Platforms: iOS, Android, PS Vita, Steam, Humble, Independent,

Website: Grapefrukt Games

Soundtrack: Bandcamp

Styles: Real-time puzzle strategy

Traits: "Meditative," set start point, infinite build options

To put it simply, Rymdkapsel ("rimmed-capsule") is mesmerizing. It describes itself as "a meditative strategy game set in space." The point of the game isn't initially obvious. There may have been a tutorial, but I don't remember it. I think it covered the UI, but very little else. And I love it for that. It gave me a chance to discover, fail, and be amazed upon discovering something new.

I remember placing a square; then another and another until I noticed a progress bar on the bottom of the screen. "Wave 1" was on it's way and I had failed to prepare myself. I was about to learn one of many lessons about the small bit of space known as Rymdkapsel.


You are in charge of a small space station. You begin the same way every time; on a small area with an amount of somewhat abstract resources to build with. They're called Energy, Minerals, and Food. Each piece you place must connect to an existing piece of the space station. Each piece costs resources to build. The pieces are Tetris-like in shape and rotate between a finite set of shapes; meaning the layout of your space station is based more on chance than design. You'll have to improvise and make the best of what you're given.

Some pieces placed produce resources. Some pieces produce "minions." Some pieces provide defensive capabilities for your space station. As I said, Wave 1 was approaching, and the lesson I learned was that this universe operated on a timeline, and that timeline is punctuated with waves of enemies performing bombing runs on my space station. My goal became clear; I was to defend my base from these enemies from space.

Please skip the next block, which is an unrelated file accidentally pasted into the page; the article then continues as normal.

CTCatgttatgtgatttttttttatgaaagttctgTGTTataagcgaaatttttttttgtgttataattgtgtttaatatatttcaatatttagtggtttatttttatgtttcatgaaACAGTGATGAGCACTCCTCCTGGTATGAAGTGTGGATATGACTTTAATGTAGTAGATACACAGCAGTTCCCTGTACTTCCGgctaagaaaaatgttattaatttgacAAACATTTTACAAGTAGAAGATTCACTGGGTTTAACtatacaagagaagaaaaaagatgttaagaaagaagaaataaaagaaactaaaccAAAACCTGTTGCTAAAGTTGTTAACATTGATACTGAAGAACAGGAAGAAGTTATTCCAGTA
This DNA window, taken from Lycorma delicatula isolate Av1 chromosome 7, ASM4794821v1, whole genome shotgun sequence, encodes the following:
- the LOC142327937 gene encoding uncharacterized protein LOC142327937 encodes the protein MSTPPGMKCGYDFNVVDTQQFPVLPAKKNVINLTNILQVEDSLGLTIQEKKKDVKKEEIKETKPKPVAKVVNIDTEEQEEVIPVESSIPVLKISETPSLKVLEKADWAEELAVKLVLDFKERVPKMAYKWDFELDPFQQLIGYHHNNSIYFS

Minions are funny little things. Existing only as tiny white rectangles. Simple but somehow still emotive. After some time, I began to feel for the little guys. When they're busy at work buzzing about the space station, they're upright and happy. When they've completed their duties, they flop to the ground until there is something new to do; listless and without meaning in the universe. Minions are alive until they're not.

Their, and subsequently your enemy are the waves of pinkish red aliens that fly through sky like menacing space eels. They gracefully wind around and around, blasting your minions from above. A minion not in a weapons station is at severe risk of being killed. A minion in a weapons station has the power to defend himself with shield and blaster. In the weapons station, a minion can easily best an enemy; but more enemies come with each wave and each wave comes sooner than the last. It becomes clear that your time in this world is finite and your job is to last as long as possible. How you accomplish this is where the beauty of Rymdkapsel shines.


The random nature of shape selection and complete freedom to place as many of each tile type as you'd like creates a vast number of possible strategies. I tried working on my corridor structure to decrease minion walk times. I tried increasing resource production pieces. I tried increasing defensive structures. I tried investing heavily in food processing and barracks to create new minions as they're killed. I tried earning upgrades through researching mysterious monoliths.

Each approach had it's benefits and drawbacks. The game is incredibly well balanced. In the end, your biggest struggle is the balance between expanding to reach resources and keeping your space station deliberately tight knit to maximize your defenses. It's a puzzle that has no one solution. I believe there are subtle strategies in each of those approaches that should be used together, and that combined technique is what you could call skill in playing the game.

The art and sound are absolutely beautiful. It is the pinnacle of minimalist visual efficiency. On the iOS version, you can place three or four fingers on the screen and rotate to speed up time. That acceleration and deceleration is incredibly smooth, and on your fiftieth play through, quite necessary. A single game lasts approximately forty-five minutes, so the ability to fast forward is a godsend.

Summary: Rymdkapsel is mentally engaging without becoming frustrating or feeling like a chore after continuous play. This is another title that earned the achievement of "Girlfriend's Ire." I eventually put it down to play other titles, but for several weeks, I was sneaking extra time during lunches to get past 28 waves.